VMware VM fails to boot after Recovery from SAN disk-space "Full"

Akulsh
Akulsh used Ask the Experts™
on
Being out of town, I could not recover white-space in time, and all volumes were seen as full by Dell Storage SAN. All VMs froze. Eventually we could fix this problem and most VMs booted up OK. However, in case of one VM with many disks -- it is SQL server -- we see this error on trying to start it - "File system specific implementation of Lookup[file] failed".

Rebooting host ESXi server has not helped, neither VM migrating.

Please advise. Thanks.

AKK
Comment
Watch Question

Do more with

Expert Office
EXPERT OFFICE® is a registered trademark of EXPERTS EXCHANGE®
I would highly recommend you have a backup of the VM then you can attempt the following:

To solve the issue you need to check the .vmdk file and repair it. If you need to repair it is good to have a backup of the file just in case.

1. Enable SSH access to your ESXi host and login
2. Check the main .vmdk file if it corrupted or not
vmkfstools -x check /path/to/your/machine.vmdk
3. To repair the file type:
vmkfstools -x repair /path/to/your/machine.vmdk
4. Start you VM!
In my case:
[root@esx02:/vmfs/volumes/5b3a61e9-248e71e2-e165-0cc47ae7cfd1/machine] vmkfstools -x check machine.vmdk
Disk needs repair.
[root@esx02:/vmfs/volumes/5b3a61e9-248e71e2-e165-0cc47ae7cfd1/machine] vmkfstools -x repair machine.vmdk
Disk was successfully repaired.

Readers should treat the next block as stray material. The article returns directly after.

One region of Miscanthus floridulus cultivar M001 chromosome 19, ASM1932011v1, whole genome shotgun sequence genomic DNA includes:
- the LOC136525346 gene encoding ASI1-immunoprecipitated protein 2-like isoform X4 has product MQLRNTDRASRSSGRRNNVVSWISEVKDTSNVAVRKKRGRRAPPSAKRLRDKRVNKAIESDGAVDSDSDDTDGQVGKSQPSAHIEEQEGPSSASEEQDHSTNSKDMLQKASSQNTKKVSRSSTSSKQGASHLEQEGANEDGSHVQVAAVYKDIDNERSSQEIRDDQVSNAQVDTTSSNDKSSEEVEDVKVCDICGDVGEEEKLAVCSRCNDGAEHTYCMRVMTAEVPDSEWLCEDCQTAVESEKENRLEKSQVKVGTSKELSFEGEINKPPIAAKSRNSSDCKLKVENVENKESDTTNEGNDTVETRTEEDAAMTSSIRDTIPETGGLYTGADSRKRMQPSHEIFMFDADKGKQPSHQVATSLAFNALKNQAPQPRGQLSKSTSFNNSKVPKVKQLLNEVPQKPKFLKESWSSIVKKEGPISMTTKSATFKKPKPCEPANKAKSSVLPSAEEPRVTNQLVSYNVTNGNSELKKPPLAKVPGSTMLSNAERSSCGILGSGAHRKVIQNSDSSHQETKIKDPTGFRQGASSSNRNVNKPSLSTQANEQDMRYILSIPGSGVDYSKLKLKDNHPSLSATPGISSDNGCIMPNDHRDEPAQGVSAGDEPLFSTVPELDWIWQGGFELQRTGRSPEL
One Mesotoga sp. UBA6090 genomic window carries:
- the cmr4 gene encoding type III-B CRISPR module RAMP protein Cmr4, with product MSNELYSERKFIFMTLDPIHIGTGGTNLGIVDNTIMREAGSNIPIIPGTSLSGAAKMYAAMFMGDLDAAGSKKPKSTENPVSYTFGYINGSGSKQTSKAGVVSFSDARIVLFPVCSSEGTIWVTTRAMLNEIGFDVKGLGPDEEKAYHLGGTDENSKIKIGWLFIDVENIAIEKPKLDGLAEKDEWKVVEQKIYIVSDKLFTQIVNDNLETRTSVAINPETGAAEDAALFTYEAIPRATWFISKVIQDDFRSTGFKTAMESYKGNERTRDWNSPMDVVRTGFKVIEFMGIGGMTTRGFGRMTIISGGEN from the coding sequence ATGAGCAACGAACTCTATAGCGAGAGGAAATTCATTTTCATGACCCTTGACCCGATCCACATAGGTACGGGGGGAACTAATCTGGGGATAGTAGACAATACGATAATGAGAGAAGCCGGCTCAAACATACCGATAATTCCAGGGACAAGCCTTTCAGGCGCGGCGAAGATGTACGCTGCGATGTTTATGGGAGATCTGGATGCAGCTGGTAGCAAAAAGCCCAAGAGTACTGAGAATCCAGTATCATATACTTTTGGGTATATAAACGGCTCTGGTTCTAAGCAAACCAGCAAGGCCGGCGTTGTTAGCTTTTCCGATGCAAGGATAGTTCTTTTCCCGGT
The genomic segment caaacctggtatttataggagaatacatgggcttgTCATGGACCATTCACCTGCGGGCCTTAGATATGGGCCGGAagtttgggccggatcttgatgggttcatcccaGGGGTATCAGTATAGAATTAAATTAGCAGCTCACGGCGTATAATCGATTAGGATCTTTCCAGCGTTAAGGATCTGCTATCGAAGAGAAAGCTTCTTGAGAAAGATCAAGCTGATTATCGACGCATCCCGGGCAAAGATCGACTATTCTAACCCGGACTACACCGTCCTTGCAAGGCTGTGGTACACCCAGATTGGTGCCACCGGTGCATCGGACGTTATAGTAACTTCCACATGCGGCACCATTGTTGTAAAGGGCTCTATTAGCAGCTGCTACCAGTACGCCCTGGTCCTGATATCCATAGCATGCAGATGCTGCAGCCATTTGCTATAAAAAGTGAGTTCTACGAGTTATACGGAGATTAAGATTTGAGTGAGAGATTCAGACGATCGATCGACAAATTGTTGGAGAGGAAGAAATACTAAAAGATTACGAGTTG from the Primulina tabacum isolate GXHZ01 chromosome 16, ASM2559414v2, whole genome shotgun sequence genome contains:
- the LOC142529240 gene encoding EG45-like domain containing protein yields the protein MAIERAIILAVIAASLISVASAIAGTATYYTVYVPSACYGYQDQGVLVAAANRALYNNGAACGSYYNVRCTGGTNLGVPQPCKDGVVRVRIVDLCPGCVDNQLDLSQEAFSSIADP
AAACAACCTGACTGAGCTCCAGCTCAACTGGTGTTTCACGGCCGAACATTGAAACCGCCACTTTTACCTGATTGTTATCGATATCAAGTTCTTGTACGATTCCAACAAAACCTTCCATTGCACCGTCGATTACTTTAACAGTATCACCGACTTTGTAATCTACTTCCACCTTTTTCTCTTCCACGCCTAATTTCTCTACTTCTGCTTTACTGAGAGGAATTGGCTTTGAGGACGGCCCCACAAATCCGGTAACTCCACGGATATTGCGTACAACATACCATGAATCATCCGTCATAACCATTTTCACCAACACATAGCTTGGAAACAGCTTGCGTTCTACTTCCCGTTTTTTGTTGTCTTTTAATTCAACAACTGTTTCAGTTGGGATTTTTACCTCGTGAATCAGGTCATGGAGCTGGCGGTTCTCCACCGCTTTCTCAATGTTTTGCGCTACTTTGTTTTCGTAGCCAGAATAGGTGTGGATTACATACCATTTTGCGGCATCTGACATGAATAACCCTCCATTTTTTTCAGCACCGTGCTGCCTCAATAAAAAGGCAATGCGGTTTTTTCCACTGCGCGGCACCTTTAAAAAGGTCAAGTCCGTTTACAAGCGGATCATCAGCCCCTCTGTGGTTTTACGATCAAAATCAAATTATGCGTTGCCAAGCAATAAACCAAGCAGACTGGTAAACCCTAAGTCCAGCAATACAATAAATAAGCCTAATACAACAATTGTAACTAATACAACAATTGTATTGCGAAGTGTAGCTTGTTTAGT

Reference : https://www.vionblog.com/vmware-6-5-cant-start-vm-host-crash/
Andrew Hancock (VMware vExpert / EE Fellow)VMware and Virtualization Consultant
Fellow 2018
Expert of the Year 2017

Commented:
Can you screenshot the VM folder, and check if there are any snapshots ?

Author

Commented:
Tguy565,
Thanks for replying. Enclosed is the screenshot of all  VMDK files
xxx-sql_1.vmdk is probably corrupt, but it is 0 KB. Can it be repaired?

Andrew,
Thanks for replying. There were no screenshots.

AKK
VMDK-of-Non-bootable-VM.JPG
11/26 Forrester Webinar: Savings for Enterprise

How can your organization benefit from savings just by replacing your legacy backup solutions with Acronis' #CyberProtection? Join Forrester's Joe Branca and Ryan Davis from Acronis live as they explain how you can too.

Andrew Hancock (VMware vExpert / EE Fellow)VMware and Virtualization Consultant
Fellow 2018
Expert of the Year 2017

Commented:
If it's zero the data has gone, and is beyond repair!

There would be zero bytes to repair!

I'm afraid it's a restore.

But you may get a better view at the shell prompt.
@Akulsh

I am afraid Andrew is correct, if the value shows 0 then it is most likely not repairable. I would recommend that you restore those VMDX from backup if you have one.
Your "One" chance might be the following application but even then it is a long shot:

https://www.nucleustechnologies.com/vmdk-recovery/

Author

Commented:
Thank you both for your expertise and time.

Author

Commented:
Luckily I did have a Veeam backup though Restore was failing. I could not restore *.vmdk files either since Veeam did not want to overwrite existing files, even after I renamed them. (Somehow *-flat.vmdk files had been generated.)

Finally I was able to restore all VMDK files to a different shutdown-VM. From there, I was able to move them to the folder of SQL VM, after renaming those -flat files.

The VM became healthy and could be rebooted. Thank you both.
@Akulsh, Glad you got your SQL svr back up.

Do more with

Expert Office
Submit tech questions to Ask the Experts™ at any time to receive solutions, advice, and new ideas from leading industry professionals.

Start 7-Day Free Trial